Jul 21, 2016
Steve Gomez - Chief Investigator

A Jury of Twelve Answers…. “What is Noir?”

http://www.thrillingdetective.com/In the Supreme Court ruling of Jacobellis vs. Ohio, Justice Potter Stewart wrote regarding obscenity that “he knew it when he saw it.”

That’s a good benchmark for a lot of things, but it works particularly well for noir.

The Encyclopedia Britannica had this to say about film noir:

Film noir, (French: “dark film”) style of film-making characterized by elements such as cynical heroes, stark lighting effects, frequent use of flashbacks, intricate plots, and an underlying existentialist philosophy. The genre was prevalent mostly in American crime dramas of the post-World War II era.

You can narrow that scope and talk about the characteristics of noir in general. The genre usually springs from a hard-boiled background, takes place in an urban setting, features the presence of a femme fatale, and reflects the uncertainty of American culture in the forties and fifties. Film noir heroes tend to be morally ambiguous and despair is as ever-present as a shadow.
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Jul 8, 2016
Steve Gomez - Chief Investigator

Noir Factory Podcast #16: The Strand & The Black Mask – Pulp Legends

The Strand Black Mask pulp“A pulp story without a detective and, obviously, somebody for him to do battle with is unthinkable, and I can’t remember reading a pulp story that didn’t have a dame – either a good girl or a bad girl.” – Otto Penzler

The 1890’s in Europe was, for all intents and purposes, a golden age for serialized stories in print. In England Charles Dickens became the first rock star the world had ever seen, and in France, serialized versions of The Three Musketeers and The Count of Monte Cristo were spread out over hundreds of installments, making their publishers wealthy.

In one case, a German novel published in serialized form for Die Gartenlaube catapulted their circulation to over 350,000 readers in 1875.

The public was hungry for serialized literature, and the novel, thanks to writers such as Dickens and Wilkie Collins, was still in its infancy. Put those two facts together, and you were truly on to something.
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Jun 30, 2016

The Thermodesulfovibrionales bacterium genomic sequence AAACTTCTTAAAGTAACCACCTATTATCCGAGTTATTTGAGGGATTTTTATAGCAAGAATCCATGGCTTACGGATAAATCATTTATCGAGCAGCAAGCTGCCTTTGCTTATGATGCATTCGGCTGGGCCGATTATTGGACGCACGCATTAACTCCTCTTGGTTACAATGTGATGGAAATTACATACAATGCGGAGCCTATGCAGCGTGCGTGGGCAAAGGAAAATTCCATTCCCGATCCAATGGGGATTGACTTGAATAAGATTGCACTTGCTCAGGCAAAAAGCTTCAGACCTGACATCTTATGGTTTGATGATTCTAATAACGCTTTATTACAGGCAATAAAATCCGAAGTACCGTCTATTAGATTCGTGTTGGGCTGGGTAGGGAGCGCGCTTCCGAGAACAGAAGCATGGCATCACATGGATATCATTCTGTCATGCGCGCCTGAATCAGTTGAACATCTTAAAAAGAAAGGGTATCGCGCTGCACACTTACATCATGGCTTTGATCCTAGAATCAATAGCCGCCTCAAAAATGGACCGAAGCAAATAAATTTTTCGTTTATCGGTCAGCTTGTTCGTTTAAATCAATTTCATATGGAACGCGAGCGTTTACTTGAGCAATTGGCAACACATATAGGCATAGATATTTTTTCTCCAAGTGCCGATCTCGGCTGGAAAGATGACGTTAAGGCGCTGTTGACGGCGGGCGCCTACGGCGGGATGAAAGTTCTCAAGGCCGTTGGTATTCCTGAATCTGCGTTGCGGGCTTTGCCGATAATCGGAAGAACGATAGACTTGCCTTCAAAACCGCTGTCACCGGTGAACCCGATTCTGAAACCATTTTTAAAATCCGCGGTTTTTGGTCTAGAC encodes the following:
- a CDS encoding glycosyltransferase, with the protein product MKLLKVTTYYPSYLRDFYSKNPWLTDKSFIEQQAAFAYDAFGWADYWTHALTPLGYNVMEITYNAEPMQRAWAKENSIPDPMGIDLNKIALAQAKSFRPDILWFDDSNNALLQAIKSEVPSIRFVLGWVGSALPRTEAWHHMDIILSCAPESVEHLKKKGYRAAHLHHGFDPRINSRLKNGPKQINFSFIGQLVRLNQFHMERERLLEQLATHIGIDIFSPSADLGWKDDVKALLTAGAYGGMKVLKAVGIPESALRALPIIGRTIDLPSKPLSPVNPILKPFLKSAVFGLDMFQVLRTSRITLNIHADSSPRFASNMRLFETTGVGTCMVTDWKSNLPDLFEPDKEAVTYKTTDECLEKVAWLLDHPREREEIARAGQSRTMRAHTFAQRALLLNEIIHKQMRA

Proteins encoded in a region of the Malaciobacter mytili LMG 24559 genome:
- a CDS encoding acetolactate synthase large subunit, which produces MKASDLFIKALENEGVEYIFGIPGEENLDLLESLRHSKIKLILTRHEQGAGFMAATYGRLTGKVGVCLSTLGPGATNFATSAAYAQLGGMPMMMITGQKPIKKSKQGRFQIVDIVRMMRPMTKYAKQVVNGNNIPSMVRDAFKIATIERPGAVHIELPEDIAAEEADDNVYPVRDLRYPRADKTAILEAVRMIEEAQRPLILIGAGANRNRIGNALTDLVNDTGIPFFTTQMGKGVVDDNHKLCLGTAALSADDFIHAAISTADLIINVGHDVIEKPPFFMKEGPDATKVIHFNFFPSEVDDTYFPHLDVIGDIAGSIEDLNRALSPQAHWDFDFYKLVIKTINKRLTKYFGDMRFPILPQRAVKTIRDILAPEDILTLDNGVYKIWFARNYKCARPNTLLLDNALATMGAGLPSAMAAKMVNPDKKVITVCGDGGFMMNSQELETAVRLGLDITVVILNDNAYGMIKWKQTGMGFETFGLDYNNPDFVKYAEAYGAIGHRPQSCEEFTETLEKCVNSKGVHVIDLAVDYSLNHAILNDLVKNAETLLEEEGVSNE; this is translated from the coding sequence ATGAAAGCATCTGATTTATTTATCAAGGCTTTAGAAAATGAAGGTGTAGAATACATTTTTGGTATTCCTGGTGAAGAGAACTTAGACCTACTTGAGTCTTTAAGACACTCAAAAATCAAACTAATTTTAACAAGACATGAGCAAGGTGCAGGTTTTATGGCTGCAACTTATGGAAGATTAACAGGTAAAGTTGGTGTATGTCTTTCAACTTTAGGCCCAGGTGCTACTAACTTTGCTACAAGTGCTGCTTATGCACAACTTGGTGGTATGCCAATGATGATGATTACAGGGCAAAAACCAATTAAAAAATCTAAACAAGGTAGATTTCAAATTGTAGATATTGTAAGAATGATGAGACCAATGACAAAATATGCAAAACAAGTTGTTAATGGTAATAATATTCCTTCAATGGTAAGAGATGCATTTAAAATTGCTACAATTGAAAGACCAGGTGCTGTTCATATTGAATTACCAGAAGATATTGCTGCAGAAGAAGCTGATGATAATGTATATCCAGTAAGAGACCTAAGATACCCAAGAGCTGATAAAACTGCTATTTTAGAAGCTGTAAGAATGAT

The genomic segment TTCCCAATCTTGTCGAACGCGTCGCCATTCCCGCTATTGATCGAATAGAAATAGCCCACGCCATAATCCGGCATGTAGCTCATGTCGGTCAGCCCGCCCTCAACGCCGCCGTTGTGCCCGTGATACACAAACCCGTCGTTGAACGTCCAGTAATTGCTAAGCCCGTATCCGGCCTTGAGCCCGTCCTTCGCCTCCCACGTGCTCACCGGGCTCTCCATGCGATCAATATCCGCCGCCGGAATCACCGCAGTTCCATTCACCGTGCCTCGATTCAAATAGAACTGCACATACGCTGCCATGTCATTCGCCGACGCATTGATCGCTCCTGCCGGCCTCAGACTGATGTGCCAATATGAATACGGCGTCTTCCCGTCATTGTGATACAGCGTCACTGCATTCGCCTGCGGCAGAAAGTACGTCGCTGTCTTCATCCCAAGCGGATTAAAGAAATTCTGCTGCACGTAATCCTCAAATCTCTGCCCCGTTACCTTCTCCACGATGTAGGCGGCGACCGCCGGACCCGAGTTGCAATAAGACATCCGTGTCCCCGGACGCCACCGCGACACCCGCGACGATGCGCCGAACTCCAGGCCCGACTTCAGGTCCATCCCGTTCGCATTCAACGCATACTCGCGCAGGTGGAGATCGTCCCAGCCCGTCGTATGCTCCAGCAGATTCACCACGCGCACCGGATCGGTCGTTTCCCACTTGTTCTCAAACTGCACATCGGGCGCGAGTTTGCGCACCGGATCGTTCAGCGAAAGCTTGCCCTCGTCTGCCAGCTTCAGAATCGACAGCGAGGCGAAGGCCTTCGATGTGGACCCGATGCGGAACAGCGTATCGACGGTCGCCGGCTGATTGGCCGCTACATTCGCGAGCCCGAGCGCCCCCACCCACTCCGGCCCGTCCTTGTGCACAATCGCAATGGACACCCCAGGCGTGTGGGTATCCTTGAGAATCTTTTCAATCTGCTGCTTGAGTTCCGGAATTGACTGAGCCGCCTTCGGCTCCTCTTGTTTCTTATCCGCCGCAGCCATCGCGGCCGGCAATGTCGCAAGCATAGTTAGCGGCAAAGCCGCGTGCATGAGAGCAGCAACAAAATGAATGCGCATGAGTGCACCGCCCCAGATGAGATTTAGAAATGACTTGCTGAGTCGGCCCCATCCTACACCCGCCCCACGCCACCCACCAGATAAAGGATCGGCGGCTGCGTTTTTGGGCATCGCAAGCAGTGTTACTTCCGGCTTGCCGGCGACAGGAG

Steve Gomez - Chief Investigator

Noir Factory Podcast #15: Willie Sutton – Bank Robber

Willie Sutton bank robber“It is a rather pleasant experience to be alone in a bank at night.” –Willie Sutton-Bank Robber

William Francis “Willie” Sutton Jr. was born on June 30th, 1901 in Greenpoint, Brooklyn, a poor tenement neighborhood known at the time as Irishtown. He was the son of a blacksmith and the fourth of five children.

His mother was a devout Irish Catholic who suffered from depression, which was said to be caused by the early death of a daughter. His father, William Sr., traveled for work and was absent more times from home than not.

It was a tough time for the US, but for Irishtown in particular. Willie, a small child who was always fast, wiry, and quick-witted, left school before the eighth grade, but didn’t give up on education entirely. Brooklyn in the early twentieth century was a master-class in crime for a guy who knew how to apply himself, and if Willie Sutton was anything, it was industrious.
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Jun 29, 2016
Steve Gomez - Chief Investigator

The Brief Life of Arnold Schuster, Amateur Sleuth

Arnold SchusterIn 1952 the Shadow posed the question “Who knows what evil lurks in the hearts of men?” Every week Eliot Ness and his cohorts crashed into your living room to show society’s misfits who was boss, and in the afternoons the Green Hornet and Kato fought injustice and corruption for the greater good.

Also in 1952 Menswear Salesman and Amateur Detective Arnold Schuster caught the eye of the American public for a month.

It was the last month of his life.

In the February of that year Willie “The Actor” Sutton had made his escape from Philadelphia County Prison dressed as a prison guard. It was the third escape for Sutton, who was becoming a folk legend to the people of New York, as well as an embarrassment to the police and FBI.

The fugitive, Sutton, was a professional bank robber who had not hurt a single person in his entire career. Named as the “Eleventh Most Wanted Fugitive” in the United States, he was known as a gentleman and a clothes horse, and investigators hoped to use that to their advantage.
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May 29, 2016
Steve Gomez - Chief Investigator

Noir Factory Podcast #14: Eliot Ness – Untouchable

Eliot Ness Untouchable“Doubts raced through my mind as I considered the feasibility of enforcing a law which the majority of honest citizens didn’t seem to want.” – Eliot Ness, American Lawman

Even as a boy Eliot Paul Ness seemed destined for excellence and if you asked his fellow students, probably seemed most likely to be a crime fighter. He was the youngest of six siblings born to Peter and Emma Ness, a Norwegian immigrant couple that operated a small bakery in Chicago.

Eliot Ness was a bookish young man and a good student, with a reputation for a neat appearance as well as being a loner. As a kid he grew up with a healthy appetite for Sherlock Holmes mysteries and as a son, he kept his nose to the grindstone. He occasionally helped his family out with their bakery, but his parents had bigger plans for their children.

He attended Christian Fenger High School in Chicago where he graduated in the top third of his class. There he was an average athlete who didn’t seem to care for team sports.
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